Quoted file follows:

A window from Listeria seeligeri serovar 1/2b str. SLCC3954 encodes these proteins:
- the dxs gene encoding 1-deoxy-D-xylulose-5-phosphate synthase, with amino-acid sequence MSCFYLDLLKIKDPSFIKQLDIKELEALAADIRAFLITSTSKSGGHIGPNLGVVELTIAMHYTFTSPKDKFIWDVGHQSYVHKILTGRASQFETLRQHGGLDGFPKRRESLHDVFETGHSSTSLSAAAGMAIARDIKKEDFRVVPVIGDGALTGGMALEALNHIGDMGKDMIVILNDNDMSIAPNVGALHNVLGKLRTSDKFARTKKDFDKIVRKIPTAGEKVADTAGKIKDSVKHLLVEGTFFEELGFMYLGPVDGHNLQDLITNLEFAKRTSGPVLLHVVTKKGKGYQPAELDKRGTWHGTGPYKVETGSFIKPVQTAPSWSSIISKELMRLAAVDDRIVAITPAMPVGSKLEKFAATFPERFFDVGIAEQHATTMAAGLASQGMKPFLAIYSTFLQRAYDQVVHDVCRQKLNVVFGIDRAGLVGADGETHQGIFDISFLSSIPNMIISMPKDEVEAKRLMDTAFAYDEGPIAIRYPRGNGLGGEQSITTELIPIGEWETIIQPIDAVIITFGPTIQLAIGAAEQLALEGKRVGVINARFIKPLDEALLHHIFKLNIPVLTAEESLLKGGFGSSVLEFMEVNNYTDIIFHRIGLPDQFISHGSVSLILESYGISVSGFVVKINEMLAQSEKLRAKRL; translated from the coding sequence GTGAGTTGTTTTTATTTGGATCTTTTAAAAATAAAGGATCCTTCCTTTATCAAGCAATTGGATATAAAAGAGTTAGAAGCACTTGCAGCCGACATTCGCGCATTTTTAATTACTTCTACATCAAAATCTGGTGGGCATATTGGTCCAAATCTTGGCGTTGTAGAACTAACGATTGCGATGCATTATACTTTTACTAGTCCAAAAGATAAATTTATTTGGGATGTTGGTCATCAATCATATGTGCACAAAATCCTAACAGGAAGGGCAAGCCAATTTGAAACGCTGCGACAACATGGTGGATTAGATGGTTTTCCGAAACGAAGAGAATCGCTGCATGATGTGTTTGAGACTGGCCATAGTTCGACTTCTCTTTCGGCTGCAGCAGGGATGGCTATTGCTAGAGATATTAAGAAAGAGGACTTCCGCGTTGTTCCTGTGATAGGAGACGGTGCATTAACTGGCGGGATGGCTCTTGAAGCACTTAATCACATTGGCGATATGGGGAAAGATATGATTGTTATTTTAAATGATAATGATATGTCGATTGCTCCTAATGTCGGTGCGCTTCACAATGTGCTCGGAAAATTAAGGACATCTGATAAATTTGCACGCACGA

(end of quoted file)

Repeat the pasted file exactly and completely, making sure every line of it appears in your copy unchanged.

A window from Listeria seeligeri serovar 1/2b str. SLCC3954 encodes these proteins:
- the dxs gene encoding 1-deoxy-D-xylulose-5-phosphate synthase, with amino-acid sequence MSCFYLDLLKIKDPSFIKQLDIKELEALAADIRAFLITSTSKSGGHIGPNLGVVELTIAMHYTFTSPKDKFIWDVGHQSYVHKILTGRASQFETLRQHGGLDGFPKRRESLHDVFETGHSSTSLSAAAGMAIARDIKKEDFRVVPVIGDGALTGGMALEALNHIGDMGKDMIVILNDNDMSIAPNVGALHNVLGKLRTSDKFARTKKDFDKIVRKIPTAGEKVADTAGKIKDSVKHLLVEGTFFEELGFMYLGPVDGHNLQDLITNLEFAKRTSGPVLLHVVTKKGKGYQPAELDKRGTWHGTGPYKVETGSFIKPVQTAPSWSSIISKELMRLAAVDDRIVAITPAMPVGSKLEKFAATFPERFFDVGIAEQHATTMAAGLASQGMKPFLAIYSTFLQRAYDQVVHDVCRQKLNVVFGIDRAGLVGADGETHQGIFDISFLSSIPNMIISMPKDEVEAKRLMDTAFAYDEGPIAIRYPRGNGLGGEQSITTELIPIGEWETIIQPIDAVIITFGPTIQLAIGAAEQLALEGKRVGVINARFIKPLDEALLHHIFKLNIPVLTAEESLLKGGFGSSVLEFMEVNNYTDIIFHRIGLPDQFISHGSVSLILESYGISVSGFVVKINEMLAQSEKLRAKRL; translated from the coding sequence GTGAGTTGTTTTTATTTGGATCTTTTAAAAATAAAGGATCCTTCCTTTATCAAGCAATTGGATATAAAAGAGTTAGAAGCACTTGCAGCCGACATTCGCGCATTTTTAATTACTTCTACATCAAAATCTGGTGGGCATATTGGTCCAAATCTTGGCGTTGTAGAACTAACGATTGCGATGCATTATACTTTTACTAGTCCAAAAGATAAATTTATTTGGGATGTTGGTCATCAATCATATGTGCACAAAATCCTAACAGGAAGGGCAAGCCAATTTGAAACGCTGCGACAACATGGTGGATTAGATGGTTTTCCGAAACGAAGAGAATCGCTGCATGATGTGTTTGAGACTGGCCATAGTTCGACTTCTCTTTCGGCTGCAGCAGGGATGGCTATTGCTAGAGATATTAAGAAAGAGGACTTCCGCGTTGTTCCTGTGATAGGAGACGGTGCATTAACTGGCGGGATGGCTCTTGAAGCACTTAATCACATTGGCGATATGGGGAAAGATATGATTGTTATTTTAAATGATAATGATATGTCGATTGCTCCTAATGTCGGTGCGCTTCACAATGTGCTCGGAAAATTAAGGACATCTGATAAATTTGCACGCACGA